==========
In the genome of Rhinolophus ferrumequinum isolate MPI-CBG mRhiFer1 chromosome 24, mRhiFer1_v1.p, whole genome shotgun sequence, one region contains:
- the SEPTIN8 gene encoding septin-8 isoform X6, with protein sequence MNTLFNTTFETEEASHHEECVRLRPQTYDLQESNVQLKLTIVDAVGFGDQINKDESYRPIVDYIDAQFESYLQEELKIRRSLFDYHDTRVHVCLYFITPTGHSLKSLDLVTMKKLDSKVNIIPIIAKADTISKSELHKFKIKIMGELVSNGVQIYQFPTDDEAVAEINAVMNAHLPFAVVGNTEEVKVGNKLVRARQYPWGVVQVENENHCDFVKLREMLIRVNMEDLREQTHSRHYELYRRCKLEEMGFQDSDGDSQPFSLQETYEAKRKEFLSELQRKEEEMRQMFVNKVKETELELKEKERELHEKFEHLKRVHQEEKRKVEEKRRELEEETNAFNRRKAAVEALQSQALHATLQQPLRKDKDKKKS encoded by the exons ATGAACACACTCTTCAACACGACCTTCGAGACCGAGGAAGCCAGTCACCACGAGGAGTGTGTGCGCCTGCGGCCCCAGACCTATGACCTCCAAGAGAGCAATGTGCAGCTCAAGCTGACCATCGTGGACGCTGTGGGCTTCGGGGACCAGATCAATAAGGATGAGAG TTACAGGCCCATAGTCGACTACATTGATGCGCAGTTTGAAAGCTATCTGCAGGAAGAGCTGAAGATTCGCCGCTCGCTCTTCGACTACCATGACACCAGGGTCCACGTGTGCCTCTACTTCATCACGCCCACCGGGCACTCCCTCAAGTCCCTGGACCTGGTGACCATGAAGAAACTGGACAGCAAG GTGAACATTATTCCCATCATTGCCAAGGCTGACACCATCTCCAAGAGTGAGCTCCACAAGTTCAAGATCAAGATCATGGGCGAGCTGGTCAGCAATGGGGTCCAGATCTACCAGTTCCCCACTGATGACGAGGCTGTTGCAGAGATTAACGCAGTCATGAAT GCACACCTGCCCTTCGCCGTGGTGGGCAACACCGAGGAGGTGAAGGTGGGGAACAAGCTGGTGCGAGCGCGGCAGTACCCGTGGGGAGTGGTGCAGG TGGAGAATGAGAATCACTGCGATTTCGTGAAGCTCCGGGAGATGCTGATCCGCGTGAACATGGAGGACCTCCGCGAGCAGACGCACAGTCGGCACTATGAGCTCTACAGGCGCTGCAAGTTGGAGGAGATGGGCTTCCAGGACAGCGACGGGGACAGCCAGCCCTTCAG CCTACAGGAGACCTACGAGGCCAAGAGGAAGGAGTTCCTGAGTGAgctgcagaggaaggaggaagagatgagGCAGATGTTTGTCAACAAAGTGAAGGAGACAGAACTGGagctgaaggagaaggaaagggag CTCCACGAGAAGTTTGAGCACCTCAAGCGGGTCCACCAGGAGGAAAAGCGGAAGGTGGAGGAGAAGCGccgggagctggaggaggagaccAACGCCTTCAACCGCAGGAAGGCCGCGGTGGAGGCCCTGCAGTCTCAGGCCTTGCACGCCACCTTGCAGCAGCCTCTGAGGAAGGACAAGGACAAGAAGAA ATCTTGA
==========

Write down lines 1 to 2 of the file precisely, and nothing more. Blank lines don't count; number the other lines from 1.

In the genome of Rhinolophus ferrumequinum isolate MPI-CBG mRhiFer1 chromosome 24, mRhiFer1_v1.p, whole genome shotgun sequence, one region contains:
- the SEPTIN8 gene encoding septin-8 isoform X6, with protein sequence MNTLFNTTFETEEASHHEECVRLRPQTYDLQESNVQLKLTIVDAVGFGDQINKDESYRPIVDYIDAQFESYLQEELKIRRSLFDYHDTRVHVCLYFITPTGHSLKSLDLVTMKKLDSKVNIIPIIAKADTISKSELHKFKIKIMGELVSNGVQIYQFPTDDEAVAEINAVMNAHLPFAVVGNTEEVKVGNKLVRARQYPWGVVQVENENHCDFVKLREMLIRVNMEDLREQTHSRHYELYRRCKLEEMGFQDSDGDSQPFSLQETYEAKRKEFLSELQRKEEEMRQMFVNKVKETELELKEKERELHEKFEHLKRVHQEEKRKVEEKRRELEEETNAFNRRKAAVEALQSQALHATLQQPLRKDKDKKKS encoded by the exons ATGAACACACTCTTCAACACGACCTTCGAGACCGAGGAAGCCAGTCACCACGAGGAGTGTGTGCGCCTGCGGCCCCAGACCTATGACCTCCAAGAGAGCAATGTGCAGCTCAAGCTGACCATCGTGGACGCTGTGGGCTTCGGGGACCAGATCAATAAGGATGAGAG TTACAGGCCCATAGTCGACTACATTGATGCGCAGTTTGAAAGCTATCTGCAGGAAGAGCTGAAGATTCGCCGCTCGCTCTTCGACTACCATGACACCAGGGTCCACGTGTGCCTCTACTTCATCACGCCCACCGGGCACTCCCTCAAGTCCCTGGACCTGGTGACCATGAAGAAACTGGACAGCAAG GTGAACATTATTCCCATCATTGCCAAGGCTGACACCATCTCCAAGAGTGAGCTCCACAAGTTCAAGATCAAGATCATGGGCGAGCTGGTCAGCAATGGGGTCCAGATCTACCAGTTCCCCACTGATGACGAGGCTGTTGCAGAGATTAACGCAGTCATGAAT GCACACCTGCCCTTCGCCGTGGTGGGCAACACCGAGGAGGTGAAGGTGGGGAACAAGCTGGTGCGAGCGCGGCAGTACCCGTGGGGAGTGGTGCAGG TGGAGAATGAGAATCACTGCGATTTCGTGAAGCTCCGGGAGATGCTGATCCGCGTGAACATGGAGGACCTCCGCGAGCAGACGCACAGTCGGCACTATGAGCTCTACAGGCGCTGCAAGTTGGAGGAGATGGGCTTCCAGGACAGCGACGGGGACAGCCAGCCCTTCAG CCTACAGGAGACCTACGAGGCCAAGAGGAAGGAGTTCCTGAGTGAgctgcagaggaaggaggaagagatgagGCAGATGTTTGTCAACAAAGTGAAGGAGACAGAACTGGagctgaaggagaaggaaagggag CTCCACGAGAAGTTTGAGCACCTCAAGCGGGTCCACCAGGAGGAAAAGCGGAAGGTGGAGGAGAAGCGccgggagctggaggaggagaccAACGCCTTCAACCGCAGGAAGGCCGCGGTGGAGGCCCTGCAGTCTCAGGCCTTGCACGCCACCTTGCAGCAGCCTCTGAGGAAGGACAAGGACAAGAAGAA ATCTTGA